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    Submitted by: Robert Friedman


    Cognition is the acquisition of knowledge by the mechanical process of information flow in a system. In animal cognition, input is received by the various sensory modalities and the output may be a motor or other action. The sensory information is internally transformed to a set of representations which is the basis for cognitive processing. This is in contrast to the traditional definition that is based on mental processes and a metaphysical description.

    1. Introduction

    1.1. A Scientific Definition of Cognition

    A dictionary will often define cognition as the mental process for the acquisition of knowledge. However, this view originated with the assignment of mental processes to the act of thinking. The mental processes are a metaphysical description of cognition which includes the concepts of consciousness and intentionality.[1][2] This also includes the concept that objects in nature are reflections of a true form.

    Instead, a material description of cognition is restrictive to the physical processes of nature. An example is from the studies of primate face recognition where the measurable properties of facial features are the unit of recognition.[3] This perspective also excludes the concept that there is an innate knowledge of objects, so instead cognition forms a representation of an object from its constituent parts.[4][5] Therefore, the physical processes of cognition are probabilistic in nature since a specific object may vary in its parts.

    1.2. Mechanical Perspective of Cognition

    Most work in the sciences accepts a mechanical perspective of the information processes in the brain. However, the traditional perspective, including the descriptions of mental processing, is retained by some academic disciplines. For example, there is a conjecture about the relationship between the human mind and any simulation of it.[6] This idea is based on assumptions about intentionality and the act of thinking. However, a physical process of cognition is instead generated by neuronal cells instead of a dependence on a non-material process.[7]

    Another example concerns the intention to move a body limb, such as in the act of reaching for a cup. Instead, studies have replaced the assignment of intentionality with a material interpretation of this motor action, and additionally showed that the relevant neuronal activity occurs before a perceptual awareness of the motor action.[8]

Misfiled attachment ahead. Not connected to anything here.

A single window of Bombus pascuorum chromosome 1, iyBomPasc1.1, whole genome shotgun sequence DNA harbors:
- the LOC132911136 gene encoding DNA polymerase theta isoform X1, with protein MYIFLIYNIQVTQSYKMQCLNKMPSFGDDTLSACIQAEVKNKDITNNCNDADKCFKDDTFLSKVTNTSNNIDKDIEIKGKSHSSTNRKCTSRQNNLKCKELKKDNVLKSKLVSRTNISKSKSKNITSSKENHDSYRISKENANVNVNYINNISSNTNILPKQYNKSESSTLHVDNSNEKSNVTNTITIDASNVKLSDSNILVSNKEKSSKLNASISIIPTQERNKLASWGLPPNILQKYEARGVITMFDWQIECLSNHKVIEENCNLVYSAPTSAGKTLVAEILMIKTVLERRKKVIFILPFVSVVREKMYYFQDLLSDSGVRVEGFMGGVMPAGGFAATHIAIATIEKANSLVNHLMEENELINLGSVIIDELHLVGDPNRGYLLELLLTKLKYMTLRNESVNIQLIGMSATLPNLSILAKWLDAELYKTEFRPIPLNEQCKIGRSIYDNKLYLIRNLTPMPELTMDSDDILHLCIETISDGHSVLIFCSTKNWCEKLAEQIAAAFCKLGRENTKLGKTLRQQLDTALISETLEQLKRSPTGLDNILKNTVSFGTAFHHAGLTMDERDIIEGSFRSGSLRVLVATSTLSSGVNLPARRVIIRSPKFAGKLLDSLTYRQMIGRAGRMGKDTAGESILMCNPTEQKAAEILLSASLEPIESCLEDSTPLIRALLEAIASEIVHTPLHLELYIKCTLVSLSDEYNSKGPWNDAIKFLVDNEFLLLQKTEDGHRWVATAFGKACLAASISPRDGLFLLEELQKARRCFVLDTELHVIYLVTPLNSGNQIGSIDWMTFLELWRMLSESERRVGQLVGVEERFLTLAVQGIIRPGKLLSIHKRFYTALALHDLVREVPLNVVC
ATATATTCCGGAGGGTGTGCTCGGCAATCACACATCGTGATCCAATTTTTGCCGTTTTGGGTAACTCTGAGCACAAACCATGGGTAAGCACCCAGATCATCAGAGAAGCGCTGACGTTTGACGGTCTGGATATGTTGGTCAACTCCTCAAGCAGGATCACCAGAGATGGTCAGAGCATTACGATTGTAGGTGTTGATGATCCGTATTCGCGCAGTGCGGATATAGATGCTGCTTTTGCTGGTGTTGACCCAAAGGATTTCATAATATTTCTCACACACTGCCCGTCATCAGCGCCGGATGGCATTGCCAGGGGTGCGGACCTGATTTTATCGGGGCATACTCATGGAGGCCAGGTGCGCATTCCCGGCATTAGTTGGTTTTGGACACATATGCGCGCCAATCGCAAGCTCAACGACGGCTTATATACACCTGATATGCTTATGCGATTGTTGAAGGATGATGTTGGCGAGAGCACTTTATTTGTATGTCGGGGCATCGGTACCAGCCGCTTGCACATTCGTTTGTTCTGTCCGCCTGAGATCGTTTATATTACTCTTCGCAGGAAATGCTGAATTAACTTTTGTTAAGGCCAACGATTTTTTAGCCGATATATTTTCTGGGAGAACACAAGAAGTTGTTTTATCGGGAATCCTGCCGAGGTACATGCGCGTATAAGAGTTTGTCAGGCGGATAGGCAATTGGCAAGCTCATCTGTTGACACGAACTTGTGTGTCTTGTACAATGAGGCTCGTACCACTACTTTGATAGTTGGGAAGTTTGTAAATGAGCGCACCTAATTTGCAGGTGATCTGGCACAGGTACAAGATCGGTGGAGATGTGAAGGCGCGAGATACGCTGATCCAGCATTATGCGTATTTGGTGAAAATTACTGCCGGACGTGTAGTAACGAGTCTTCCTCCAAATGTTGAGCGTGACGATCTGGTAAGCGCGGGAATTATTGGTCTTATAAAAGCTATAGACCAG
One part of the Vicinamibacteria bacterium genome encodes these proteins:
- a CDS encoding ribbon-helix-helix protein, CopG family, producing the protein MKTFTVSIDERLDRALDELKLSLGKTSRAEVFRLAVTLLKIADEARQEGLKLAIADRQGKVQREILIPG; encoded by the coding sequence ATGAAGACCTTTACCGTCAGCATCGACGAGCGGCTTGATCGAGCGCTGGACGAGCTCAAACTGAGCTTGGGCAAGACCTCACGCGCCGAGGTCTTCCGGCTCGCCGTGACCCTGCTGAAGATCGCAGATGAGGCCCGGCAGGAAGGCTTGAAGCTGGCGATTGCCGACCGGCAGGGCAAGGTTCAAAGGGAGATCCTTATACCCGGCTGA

Across the sciences, the neural systems are studied at the different biological scales, including from the molecular level up to the higher level which involves the information processing.[9][10] The higher level perspective is of particular interest since there is an analogous system in the neural network models of computer science.[11][12] However, at the lower level, the artificial system is based on an abstract model of neurons and their synapses, so this level is less comparable to an animal brain.

    1.3. Scope of this Definition

    For this description of cognition, the definition is restricted to a set of mechanical processes. The process of cognition is also approached from a broad perspective along with a few examples from the visual system.

    2. Cognitive Processes in the Visual System

    2.1. Probabilistic Processes in Nature

    The visual cortical system occupies about one-half of the cerebral cortex. Along with language processing in humans, vision is a major source of sensory information from the outside world. The complexity of these systems reveals a powerful evolutionary process. This process is observed across all cellular life and has led to numerous novelties. Biological evolution depends on physical processes, such as mutation and population exponentiality, and a geological time scale to build the complex systems in organisms.

    An example of this complexity is studied in the formation of the camera eye. This type of eye is evolved from a simpler organ, such as an eye spot, and this occurrence required a large number of adaptations over time.[13][14]. Also, the camera eye evolved independently in vertebrate animals and cephalopods. This shows that animal evolution is a strong force for change, but may restricted by the genetic code and the phenotypes of an organism, particularly its cellular organization and structure.

    The evolution of cognition is a similar process to the origin of the camera eye. The probabilistic processes that led to complexity in the camera eye will also drive the evolution of cognition and the organization and structure of an animal brain.

    2.2. Abstract Encoding of Sensory Information

    “The biologically plausible proximate mechanism of cognition originates from the receipt of high dimensional information from the outside world. In the case of vision, the sensory data consist of reflected light rays that are absorbed across a two-dimensional surface, the retinal cells of the eye. These light rays range across the electromagnetic spectra, but the retinal cells are specific to a small subset of all possible light rays”.[1]